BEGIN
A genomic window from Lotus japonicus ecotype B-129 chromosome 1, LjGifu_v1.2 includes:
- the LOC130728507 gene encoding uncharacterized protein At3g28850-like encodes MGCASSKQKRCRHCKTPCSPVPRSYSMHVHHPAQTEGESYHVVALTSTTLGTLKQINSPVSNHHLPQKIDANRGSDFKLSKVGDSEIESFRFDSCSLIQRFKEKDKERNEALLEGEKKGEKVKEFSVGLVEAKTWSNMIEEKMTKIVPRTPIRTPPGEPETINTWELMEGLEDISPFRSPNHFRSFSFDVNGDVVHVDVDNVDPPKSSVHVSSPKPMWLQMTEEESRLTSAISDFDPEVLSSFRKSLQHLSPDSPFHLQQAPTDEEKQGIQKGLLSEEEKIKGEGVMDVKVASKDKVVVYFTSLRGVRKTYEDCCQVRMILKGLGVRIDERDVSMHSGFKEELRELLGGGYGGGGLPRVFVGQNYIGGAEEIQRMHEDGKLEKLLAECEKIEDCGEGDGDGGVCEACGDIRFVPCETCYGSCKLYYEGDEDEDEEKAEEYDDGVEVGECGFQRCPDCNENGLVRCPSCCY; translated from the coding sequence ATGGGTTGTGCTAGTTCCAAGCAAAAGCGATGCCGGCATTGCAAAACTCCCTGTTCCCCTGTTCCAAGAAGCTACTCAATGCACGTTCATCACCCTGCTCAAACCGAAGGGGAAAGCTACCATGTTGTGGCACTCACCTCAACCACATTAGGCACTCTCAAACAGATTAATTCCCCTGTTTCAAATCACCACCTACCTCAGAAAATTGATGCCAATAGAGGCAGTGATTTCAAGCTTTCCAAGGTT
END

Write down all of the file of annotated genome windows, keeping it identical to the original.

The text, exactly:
A genomic window from Lotus japonicus ecotype B-129 chromosome 1, LjGifu_v1.2 includes:
- the LOC130728507 gene encoding uncharacterized protein At3g28850-like encodes MGCASSKQKRCRHCKTPCSPVPRSYSMHVHHPAQTEGESYHVVALTSTTLGTLKQINSPVSNHHLPQKIDANRGSDFKLSKVGDSEIESFRFDSCSLIQRFKEKDKERNEALLEGEKKGEKVKEFSVGLVEAKTWSNMIEEKMTKIVPRTPIRTPPGEPETINTWELMEGLEDISPFRSPNHFRSFSFDVNGDVVHVDVDNVDPPKSSVHVSSPKPMWLQMTEEESRLTSAISDFDPEVLSSFRKSLQHLSPDSPFHLQQAPTDEEKQGIQKGLLSEEEKIKGEGVMDVKVASKDKVVVYFTSLRGVRKTYEDCCQVRMILKGLGVRIDERDVSMHSGFKEELRELLGGGYGGGGLPRVFVGQNYIGGAEEIQRMHEDGKLEKLLAECEKIEDCGEGDGDGGVCEACGDIRFVPCETCYGSCKLYYEGDEDEDEEKAEEYDDGVEVGECGFQRCPDCNENGLVRCPSCCY; translated from the coding sequence ATGGGTTGTGCTAGTTCCAAGCAAAAGCGATGCCGGCATTGCAAAACTCCCTGTTCCCCTGTTCCAAGAAGCTACTCAATGCACGTTCATCACCCTGCTCAAACCGAAGGGGAAAGCTACCATGTTGTGGCACTCACCTCAACCACATTAGGCACTCTCAAACAGATTAATTCCCCTGTTTCAAATCACCACCTACCTCAGAAAATTGATGCCAATAGAGGCAGTGATTTCAAGCTTTCCAAGGTT